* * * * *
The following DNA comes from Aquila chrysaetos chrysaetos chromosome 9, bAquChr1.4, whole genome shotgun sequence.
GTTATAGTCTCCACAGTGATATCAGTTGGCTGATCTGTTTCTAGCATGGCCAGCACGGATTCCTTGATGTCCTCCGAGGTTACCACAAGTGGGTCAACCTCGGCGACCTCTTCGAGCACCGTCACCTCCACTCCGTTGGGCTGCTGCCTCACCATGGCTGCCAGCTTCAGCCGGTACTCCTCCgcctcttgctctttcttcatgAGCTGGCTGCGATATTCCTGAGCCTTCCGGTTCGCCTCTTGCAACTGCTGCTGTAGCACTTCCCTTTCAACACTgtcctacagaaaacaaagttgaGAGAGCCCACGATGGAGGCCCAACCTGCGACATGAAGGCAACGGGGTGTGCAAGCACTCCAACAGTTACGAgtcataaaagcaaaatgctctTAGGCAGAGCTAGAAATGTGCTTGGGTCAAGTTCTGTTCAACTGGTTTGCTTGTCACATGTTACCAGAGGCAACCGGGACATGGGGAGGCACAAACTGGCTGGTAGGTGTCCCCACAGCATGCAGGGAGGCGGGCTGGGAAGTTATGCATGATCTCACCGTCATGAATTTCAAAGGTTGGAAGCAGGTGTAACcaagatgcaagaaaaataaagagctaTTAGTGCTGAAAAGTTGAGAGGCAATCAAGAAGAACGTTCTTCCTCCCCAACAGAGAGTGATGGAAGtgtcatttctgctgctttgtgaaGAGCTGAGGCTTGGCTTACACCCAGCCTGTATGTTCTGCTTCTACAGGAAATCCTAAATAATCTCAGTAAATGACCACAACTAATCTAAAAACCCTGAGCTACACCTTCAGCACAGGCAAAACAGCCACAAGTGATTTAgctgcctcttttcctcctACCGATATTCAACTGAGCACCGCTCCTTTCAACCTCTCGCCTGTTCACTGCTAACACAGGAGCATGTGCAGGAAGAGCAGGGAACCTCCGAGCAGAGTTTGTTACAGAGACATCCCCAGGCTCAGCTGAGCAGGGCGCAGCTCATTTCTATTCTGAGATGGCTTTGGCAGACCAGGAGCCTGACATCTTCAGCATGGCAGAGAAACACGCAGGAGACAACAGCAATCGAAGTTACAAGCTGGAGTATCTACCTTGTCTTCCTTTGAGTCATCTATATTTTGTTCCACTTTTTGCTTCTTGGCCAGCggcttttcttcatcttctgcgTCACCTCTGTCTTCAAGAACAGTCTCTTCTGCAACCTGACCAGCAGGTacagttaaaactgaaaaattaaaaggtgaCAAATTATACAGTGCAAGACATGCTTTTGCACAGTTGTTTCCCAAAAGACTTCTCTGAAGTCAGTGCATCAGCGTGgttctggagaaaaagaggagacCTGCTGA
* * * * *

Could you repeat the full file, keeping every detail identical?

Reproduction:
The following DNA comes from Aquila chrysaetos chrysaetos chromosome 9, bAquChr1.4, whole genome shotgun sequence.
GTTATAGTCTCCACAGTGATATCAGTTGGCTGATCTGTTTCTAGCATGGCCAGCACGGATTCCTTGATGTCCTCCGAGGTTACCACAAGTGGGTCAACCTCGGCGACCTCTTCGAGCACCGTCACCTCCACTCCGTTGGGCTGCTGCCTCACCATGGCTGCCAGCTTCAGCCGGTACTCCTCCgcctcttgctctttcttcatgAGCTGGCTGCGATATTCCTGAGCCTTCCGGTTCGCCTCTTGCAACTGCTGCTGTAGCACTTCCCTTTCAACACTgtcctacagaaaacaaagttgaGAGAGCCCACGATGGAGGCCCAACCTGCGACATGAAGGCAACGGGGTGTGCAAGCACTCCAACAGTTACGAgtcataaaagcaaaatgctctTAGGCAGAGCTAGAAATGTGCTTGGGTCAAGTTCTGTTCAACTGGTTTGCTTGTCACATGTTACCAGAGGCAACCGGGACATGGGGAGGCACAAACTGGCTGGTAGGTGTCCCCACAGCATGCAGGGAGGCGGGCTGGGAAGTTATGCATGATCTCACCGTCATGAATTTCAAAGGTTGGAAGCAGGTGTAACcaagatgcaagaaaaataaagagctaTTAGTGCTGAAAAGTTGAGAGGCAATCAAGAAGAACGTTCTTCCTCCCCAACAGAGAGTGATGGAAGtgtcatttctgctgctttgtgaaGAGCTGAGGCTTGGCTTACACCCAGCCTGTATGTTCTGCTTCTACAGGAAATCCTAAATAATCTCAGTAAATGACCACAACTAATCTAAAAACCCTGAGCTACACCTTCAGCACAGGCAAAACAGCCACAAGTGATTTAgctgcctcttttcctcctACCGATATTCAACTGAGCACCGCTCCTTTCAACCTCTCGCCTGTTCACTGCTAACACAGGAGCATGTGCAGGAAGAGCAGGGAACCTCCGAGCAGAGTTTGTTACAGAGACATCCCCAGGCTCAGCTGAGCAGGGCGCAGCTCATTTCTATTCTGAGATGGCTTTGGCAGACCAGGAGCCTGACATCTTCAGCATGGCAGAGAAACACGCAGGAGACAACAGCAATCGAAGTTACAAGCTGGAGTATCTACCTTGTCTTCCTTTGAGTCATCTATATTTTGTTCCACTTTTTGCTTCTTGGCCAGCggcttttcttcatcttctgcgTCACCTCTGTCTTCAAGAACAGTCTCTTCTGCAACCTGACCAGCAGGTacagttaaaactgaaaaattaaaaggtgaCAAATTATACAGTGCAAGACATGCTTTTGCACAGTTGTTTCCCAAAAGACTTCTCTGAAGTCAGTGCATCAGCGTGgttctggagaaaaagaggagacCTGCTGA